Consult legal counsel and law enforcement. Your legal counsel can help you determine whether you need to notify affected customers or regulatory agencies of the breach, and your local police department should be aware of the potential risk of identity theft. If they aren’t familiar with how to handle cybersecurity situations, consult the FBI.
These are just the first steps you should take following a data breach, but you’ve already taken the most important step—ensuring that your business, customer data, and devices are protected with industry-leading cybersecurity software.
If you need more security tips, you can connect with fellow small businesses in our peer group. And don’t forget, Webroot’s world-class support is standing by to help with any security concerns you may face.
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Building a small business is a monumental task, and it’s only made more complex by having to manage your own IT matters. Unfortunately, cyber criminals don’t care about the blood, sweat, and tears you put into your business. So whether you have ten workstations, or you’re an army of one, it’s extremely important for small businesses to arm themselves with a basic knowledge of cybersecurity.
That’s why the Federal Trade Commission recommends that small businesses take these 5 steps to secure their devices and their data.
Update your software Recent ransomware attacks like WannaCry were made possible by businesses who didn’t update their operating systems. Software updates often contain security patches for known exploits, so whether you use a Mac or PC, update your software and apps whenever you’re prompted.
Improve your passwords Make your passwords as long and as complex as possible. Incorporate special characters, capital letters, and numerals throughout, not just at the beginning or the end. For instance, SnugglesIsMyCat1 isn’t as effective as u""2PH8`SXZ)T?zf. Clearly, complex passwords are a struggle to memorize—that’s why Webroot SecureAnywhere® Small Business AntiVirus includes a Password Manager feature. This way, you just need to remember one master password to log into any of your important online accounts.
Use two-factor authentication Though not all services offer this additional security option, you should take advantage of it whenever possible. It requires that you enter a secondary piece of information after your password, often only available to you through email or text message. This way, even if your password is hacked, the hacker won’t gain access to your account.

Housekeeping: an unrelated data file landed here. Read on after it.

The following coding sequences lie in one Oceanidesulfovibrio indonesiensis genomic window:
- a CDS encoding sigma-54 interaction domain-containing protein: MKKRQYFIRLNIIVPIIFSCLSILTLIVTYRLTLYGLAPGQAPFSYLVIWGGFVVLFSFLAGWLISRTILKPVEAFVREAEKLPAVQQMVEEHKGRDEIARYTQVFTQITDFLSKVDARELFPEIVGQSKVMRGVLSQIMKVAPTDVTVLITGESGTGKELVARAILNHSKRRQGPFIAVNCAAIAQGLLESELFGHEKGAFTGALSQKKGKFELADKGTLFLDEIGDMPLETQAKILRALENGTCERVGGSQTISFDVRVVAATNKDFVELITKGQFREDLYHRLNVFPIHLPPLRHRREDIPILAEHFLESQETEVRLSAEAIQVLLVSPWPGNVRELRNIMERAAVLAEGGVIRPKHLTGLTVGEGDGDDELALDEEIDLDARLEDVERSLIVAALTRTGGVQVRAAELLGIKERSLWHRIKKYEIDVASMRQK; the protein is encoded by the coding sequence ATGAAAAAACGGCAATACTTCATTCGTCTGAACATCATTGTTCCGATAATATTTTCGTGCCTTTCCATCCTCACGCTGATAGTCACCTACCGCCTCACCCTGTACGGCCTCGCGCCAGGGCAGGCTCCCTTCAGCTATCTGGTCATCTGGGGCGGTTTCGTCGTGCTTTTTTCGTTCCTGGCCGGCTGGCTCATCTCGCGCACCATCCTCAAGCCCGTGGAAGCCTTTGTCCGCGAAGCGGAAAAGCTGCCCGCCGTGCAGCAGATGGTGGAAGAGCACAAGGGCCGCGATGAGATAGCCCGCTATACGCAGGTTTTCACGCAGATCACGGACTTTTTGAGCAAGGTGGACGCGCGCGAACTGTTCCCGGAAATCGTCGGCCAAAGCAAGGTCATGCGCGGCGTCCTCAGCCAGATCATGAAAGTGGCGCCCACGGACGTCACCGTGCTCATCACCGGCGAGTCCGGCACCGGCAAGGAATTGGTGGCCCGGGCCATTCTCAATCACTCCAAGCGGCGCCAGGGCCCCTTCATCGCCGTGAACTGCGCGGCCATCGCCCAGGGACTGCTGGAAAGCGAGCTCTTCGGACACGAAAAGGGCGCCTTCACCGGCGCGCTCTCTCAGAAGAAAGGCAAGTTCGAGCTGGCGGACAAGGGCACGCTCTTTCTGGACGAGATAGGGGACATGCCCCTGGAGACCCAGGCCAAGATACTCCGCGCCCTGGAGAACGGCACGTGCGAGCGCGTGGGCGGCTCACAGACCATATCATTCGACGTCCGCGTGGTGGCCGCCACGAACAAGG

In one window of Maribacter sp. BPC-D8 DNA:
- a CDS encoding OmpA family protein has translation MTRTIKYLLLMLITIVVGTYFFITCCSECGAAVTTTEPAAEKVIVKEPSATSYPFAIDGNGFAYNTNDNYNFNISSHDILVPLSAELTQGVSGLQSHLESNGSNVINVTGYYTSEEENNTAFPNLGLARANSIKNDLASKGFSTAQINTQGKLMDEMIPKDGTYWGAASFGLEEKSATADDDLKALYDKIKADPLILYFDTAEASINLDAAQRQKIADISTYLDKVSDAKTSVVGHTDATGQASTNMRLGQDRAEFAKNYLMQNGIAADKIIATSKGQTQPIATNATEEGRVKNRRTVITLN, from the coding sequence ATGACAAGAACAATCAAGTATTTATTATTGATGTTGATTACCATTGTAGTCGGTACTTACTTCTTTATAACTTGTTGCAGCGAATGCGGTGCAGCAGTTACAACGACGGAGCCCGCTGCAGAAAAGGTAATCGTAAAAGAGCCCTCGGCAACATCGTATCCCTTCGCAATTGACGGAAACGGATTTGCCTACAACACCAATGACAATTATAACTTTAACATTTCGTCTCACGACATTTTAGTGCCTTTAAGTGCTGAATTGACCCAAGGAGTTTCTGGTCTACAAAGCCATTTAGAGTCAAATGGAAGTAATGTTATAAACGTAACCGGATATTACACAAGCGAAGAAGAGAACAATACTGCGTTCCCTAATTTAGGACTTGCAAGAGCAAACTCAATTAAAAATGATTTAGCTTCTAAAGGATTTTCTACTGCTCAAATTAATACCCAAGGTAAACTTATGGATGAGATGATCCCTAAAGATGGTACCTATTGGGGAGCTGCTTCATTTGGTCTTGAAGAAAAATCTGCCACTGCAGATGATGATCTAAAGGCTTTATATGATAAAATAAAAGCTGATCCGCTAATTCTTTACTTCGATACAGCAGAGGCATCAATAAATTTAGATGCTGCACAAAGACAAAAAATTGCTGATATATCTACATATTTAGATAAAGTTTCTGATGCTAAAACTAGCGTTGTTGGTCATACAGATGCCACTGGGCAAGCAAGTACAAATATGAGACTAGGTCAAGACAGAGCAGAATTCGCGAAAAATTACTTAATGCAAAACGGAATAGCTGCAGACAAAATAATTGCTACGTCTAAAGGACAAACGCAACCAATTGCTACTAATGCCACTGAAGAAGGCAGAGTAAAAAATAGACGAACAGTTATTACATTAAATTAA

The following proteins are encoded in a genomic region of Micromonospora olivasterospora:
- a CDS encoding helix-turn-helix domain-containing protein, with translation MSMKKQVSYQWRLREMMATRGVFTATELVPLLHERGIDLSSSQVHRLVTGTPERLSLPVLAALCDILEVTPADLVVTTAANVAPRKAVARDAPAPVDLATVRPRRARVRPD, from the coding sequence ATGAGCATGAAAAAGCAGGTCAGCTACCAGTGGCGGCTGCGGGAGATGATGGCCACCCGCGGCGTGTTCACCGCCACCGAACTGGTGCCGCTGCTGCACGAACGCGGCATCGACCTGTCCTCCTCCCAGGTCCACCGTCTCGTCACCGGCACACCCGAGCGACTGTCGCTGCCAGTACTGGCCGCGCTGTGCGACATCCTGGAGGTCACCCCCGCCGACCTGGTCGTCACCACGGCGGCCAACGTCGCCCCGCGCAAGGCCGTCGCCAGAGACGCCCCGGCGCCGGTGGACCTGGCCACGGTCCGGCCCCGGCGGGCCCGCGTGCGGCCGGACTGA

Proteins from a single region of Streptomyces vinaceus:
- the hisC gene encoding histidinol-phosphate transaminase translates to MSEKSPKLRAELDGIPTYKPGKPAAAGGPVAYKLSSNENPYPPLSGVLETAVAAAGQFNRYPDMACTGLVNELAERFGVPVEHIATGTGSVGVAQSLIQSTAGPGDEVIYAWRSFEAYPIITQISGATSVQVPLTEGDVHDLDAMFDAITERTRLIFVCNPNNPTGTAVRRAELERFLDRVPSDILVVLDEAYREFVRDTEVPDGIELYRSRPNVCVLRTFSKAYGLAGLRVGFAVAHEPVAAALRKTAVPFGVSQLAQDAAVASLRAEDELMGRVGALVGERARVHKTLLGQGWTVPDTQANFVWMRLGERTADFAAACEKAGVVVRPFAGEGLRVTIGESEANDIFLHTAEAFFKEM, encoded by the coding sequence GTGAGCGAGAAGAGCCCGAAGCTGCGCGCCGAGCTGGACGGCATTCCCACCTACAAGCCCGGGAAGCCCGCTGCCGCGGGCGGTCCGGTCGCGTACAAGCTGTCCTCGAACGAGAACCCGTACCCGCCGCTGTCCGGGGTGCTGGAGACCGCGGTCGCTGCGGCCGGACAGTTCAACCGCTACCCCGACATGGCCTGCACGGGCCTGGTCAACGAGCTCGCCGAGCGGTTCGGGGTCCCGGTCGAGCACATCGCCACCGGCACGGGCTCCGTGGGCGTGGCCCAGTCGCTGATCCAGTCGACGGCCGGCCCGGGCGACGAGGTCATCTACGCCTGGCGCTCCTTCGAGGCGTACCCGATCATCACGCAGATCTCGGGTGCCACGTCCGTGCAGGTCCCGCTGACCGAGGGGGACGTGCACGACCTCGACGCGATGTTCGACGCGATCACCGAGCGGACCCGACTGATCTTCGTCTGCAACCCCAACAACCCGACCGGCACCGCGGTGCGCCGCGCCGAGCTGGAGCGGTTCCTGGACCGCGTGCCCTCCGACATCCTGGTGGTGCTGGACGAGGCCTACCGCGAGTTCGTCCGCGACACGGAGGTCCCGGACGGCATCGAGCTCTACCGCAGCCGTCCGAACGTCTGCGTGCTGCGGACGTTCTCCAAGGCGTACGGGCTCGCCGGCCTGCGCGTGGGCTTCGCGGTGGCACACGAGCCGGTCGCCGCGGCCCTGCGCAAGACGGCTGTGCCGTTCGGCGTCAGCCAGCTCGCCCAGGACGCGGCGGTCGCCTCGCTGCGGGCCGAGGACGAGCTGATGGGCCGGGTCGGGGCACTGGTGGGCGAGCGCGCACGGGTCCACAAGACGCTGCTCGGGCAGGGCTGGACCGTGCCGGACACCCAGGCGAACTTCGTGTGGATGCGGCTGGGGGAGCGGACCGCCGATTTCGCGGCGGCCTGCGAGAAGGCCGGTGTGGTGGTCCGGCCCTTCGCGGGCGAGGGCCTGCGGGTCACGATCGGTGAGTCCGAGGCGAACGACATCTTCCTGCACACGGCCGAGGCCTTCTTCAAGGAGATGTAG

Secure your WiFi network If you’re using a wireless network from a cable or DSL provider, you may need to change some factory settings on your router to ensure you’re secure. They often come with preset network names and passwords, which make them easy for hackers to breach. Change the factory name and password, check proactively for router software updates (pro tip: set a calendar reminder to double check your software is up to date). If you’re not sure how to change these settings, your internet service provider should be able to help.
Stay safe on the go Running a small business often requires connecting from just about anywhere; coffee shops, airports, hotels, and more. If you’re connecting to an unsecure WiFi network, consider using a virtual private network (VPN). There are many affordable apps that will encrypt your data on unsecured connections, ensuring that digital eavesdroppers aren’t listening in on your data.
Of course, you’ve already taken the first step toward securing your business with Webroot. If you need more security tips, why not pick the brains of other small business owners in our peer group? And don’t forget, Webroot’s world-class support is standing by to help with any security concerns you may face.
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Welcome to the Webroot Small Business AntiVirus discussion forum! This forum has been created especially for our small business customers to discuss the Webroot Small Business AntiVirus product, small business cybersecurity tips and tricks, and just small business discussions in general. Please introduce yourself and let us know a little bit about who you are. Also, here are some helpful links to get you started in the Webroot Community:
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In addition, you can always ask one of our friendly community members and moderators for assistance at any time, as we are always happy to help!